- READER REVIEWS
The Witnesses (Les Temoins)
(No longer in theaters)
André Téchiné’s The Witnesses is excitingly convoluted. It begins as a romantic quadrangle with unruly emotions and hints of violence to come—think Almodóvar by way of Hitchcock. Rich-girl Sarah (Emmanuelle Béart), who writes books for children, has a baby she doesn’t much care for and an open marriage to Mehdi (Sami Bouajila), a macho vice cop of Arab descent. Her unprepossessing gay doctor friend, Adrien (Michel Blanc), picks up Manu (Johan Libéreau), a handsome young man from the country who doesn’t want to sleep with him but likes Adrien’s attention and the trips to Sarah’s gorgeous beach house. Then the homophobic Mehdi saves Manu from drowning and emerges with a hard-on. Mehdi and Manu get it on, Adrien becomes unhinged, Sarah struggles to write a grown-up novel, and there are subplots involving Manu’s opera-singer sister (Julie Depardieu) and Mehdi’s menacing crackdown on Manu’s hooker friends. Just when it comes to a melodramatic boil, Adrien notices spots on Manu’s chest …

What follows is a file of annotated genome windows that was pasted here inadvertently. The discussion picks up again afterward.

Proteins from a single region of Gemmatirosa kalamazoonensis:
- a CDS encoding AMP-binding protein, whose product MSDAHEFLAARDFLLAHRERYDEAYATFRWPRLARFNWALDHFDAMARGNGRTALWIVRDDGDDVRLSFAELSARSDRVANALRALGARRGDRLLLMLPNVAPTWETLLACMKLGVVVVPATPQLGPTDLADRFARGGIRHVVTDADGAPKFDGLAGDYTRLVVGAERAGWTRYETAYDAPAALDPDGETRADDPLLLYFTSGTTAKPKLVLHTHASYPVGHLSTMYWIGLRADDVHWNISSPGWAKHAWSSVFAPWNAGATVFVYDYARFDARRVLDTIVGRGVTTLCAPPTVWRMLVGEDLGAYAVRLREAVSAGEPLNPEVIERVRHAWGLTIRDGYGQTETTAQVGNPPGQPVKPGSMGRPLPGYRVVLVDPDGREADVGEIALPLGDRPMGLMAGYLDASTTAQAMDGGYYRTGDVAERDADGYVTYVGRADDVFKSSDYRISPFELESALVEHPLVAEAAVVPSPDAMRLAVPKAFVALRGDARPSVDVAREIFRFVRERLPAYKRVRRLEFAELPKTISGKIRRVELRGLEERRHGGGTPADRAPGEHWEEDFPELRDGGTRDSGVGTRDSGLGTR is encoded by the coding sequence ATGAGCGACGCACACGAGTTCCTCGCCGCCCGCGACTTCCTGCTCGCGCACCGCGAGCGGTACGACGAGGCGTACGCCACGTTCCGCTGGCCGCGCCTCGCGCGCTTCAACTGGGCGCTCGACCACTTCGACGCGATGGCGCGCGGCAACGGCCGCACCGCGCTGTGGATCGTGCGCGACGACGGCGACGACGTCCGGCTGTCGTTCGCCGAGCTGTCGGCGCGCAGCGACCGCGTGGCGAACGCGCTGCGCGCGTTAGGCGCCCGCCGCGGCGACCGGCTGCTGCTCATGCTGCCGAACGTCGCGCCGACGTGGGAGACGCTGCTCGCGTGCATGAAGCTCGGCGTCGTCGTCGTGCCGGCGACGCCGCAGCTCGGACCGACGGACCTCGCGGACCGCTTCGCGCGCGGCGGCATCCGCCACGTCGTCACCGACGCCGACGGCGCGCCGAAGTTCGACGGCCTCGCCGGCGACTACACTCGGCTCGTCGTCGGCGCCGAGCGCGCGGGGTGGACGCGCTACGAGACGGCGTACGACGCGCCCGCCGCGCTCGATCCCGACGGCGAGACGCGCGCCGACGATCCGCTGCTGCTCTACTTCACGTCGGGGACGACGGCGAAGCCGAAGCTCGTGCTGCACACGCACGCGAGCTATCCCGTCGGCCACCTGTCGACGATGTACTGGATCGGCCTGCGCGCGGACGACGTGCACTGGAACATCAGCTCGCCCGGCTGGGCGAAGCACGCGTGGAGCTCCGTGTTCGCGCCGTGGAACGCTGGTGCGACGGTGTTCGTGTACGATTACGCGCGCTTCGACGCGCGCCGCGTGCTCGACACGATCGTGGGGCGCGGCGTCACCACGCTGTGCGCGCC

It’s 1984, you see, and what follows is literally a coitus interruptus. Manu declines, Mehdi goes nuts with longing, Adrien throws himself into AIDS research, Sarah appropriates Manu’s story for her first grown-up book … Téchiné seems to relish how the narrative sputters and the characters turn inward, and in his circumlocutory way he makes the AIDS trauma new again. It was an interruption—a brutal end to a hard-won sexual freedom. The characters in The Witnesses form an unexpected microcosm.There are ellipses in The Witnesses, events filled in by the narrator that leave us scratching our heads: Téchiné left out that? The ending isn’t much of an ending. But in an interview, Téchiné quotes Fritz Lang: “Death is not an ending.” He also has a character in the movie say, of a work of art, “The hub keeps shifting, like in life.” It’s no mean feat to shift the hub and leave us more intrigued than annoyed.